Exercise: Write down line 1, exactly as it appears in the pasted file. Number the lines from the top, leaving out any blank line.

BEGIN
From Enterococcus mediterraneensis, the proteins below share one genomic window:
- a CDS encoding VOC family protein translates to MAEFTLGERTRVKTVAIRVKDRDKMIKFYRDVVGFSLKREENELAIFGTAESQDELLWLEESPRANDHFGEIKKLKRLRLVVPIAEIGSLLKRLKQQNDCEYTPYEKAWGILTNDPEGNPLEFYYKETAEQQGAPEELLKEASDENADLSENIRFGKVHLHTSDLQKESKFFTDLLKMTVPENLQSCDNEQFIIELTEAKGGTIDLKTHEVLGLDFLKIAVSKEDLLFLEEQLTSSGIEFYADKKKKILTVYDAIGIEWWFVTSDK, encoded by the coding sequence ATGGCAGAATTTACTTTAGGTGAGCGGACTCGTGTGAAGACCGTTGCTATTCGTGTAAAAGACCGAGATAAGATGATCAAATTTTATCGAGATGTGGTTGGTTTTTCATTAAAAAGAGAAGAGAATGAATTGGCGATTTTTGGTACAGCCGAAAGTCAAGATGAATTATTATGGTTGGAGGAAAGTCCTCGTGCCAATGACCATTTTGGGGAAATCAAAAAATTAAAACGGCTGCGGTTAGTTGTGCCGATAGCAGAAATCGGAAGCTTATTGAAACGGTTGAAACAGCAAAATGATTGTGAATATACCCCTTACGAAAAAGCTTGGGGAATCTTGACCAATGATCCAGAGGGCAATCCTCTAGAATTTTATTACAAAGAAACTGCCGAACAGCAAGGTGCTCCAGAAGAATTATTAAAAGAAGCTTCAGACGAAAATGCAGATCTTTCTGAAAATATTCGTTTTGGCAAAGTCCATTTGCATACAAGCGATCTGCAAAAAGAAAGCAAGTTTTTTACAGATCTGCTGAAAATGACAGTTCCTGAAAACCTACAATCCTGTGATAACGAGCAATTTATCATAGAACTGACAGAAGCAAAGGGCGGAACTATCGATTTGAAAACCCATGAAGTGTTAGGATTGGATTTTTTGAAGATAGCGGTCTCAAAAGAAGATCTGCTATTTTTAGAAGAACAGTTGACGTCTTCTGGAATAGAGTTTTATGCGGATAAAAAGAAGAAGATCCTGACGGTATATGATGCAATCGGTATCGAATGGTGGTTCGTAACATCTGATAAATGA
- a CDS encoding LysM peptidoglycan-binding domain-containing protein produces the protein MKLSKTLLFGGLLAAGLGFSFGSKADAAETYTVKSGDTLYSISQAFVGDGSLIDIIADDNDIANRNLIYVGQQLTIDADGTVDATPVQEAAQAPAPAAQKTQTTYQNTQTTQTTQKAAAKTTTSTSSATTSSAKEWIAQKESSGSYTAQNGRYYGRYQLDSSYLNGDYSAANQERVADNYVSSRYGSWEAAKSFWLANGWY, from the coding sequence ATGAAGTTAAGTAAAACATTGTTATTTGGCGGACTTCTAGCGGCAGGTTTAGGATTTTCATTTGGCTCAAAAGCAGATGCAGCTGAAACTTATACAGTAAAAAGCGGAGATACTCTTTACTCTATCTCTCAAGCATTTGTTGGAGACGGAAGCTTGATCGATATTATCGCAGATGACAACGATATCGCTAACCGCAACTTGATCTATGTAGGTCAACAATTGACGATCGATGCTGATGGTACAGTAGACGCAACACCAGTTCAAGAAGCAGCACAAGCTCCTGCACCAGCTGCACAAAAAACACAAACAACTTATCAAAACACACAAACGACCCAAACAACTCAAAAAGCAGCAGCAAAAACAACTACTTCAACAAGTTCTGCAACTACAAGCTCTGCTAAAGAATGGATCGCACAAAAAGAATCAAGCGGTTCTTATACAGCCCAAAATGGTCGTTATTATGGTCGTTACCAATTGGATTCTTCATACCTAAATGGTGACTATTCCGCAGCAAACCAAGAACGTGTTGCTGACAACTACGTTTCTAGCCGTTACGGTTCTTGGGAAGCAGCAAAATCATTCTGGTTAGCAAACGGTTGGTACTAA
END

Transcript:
From Enterococcus mediterraneensis, the proteins below share one genomic window: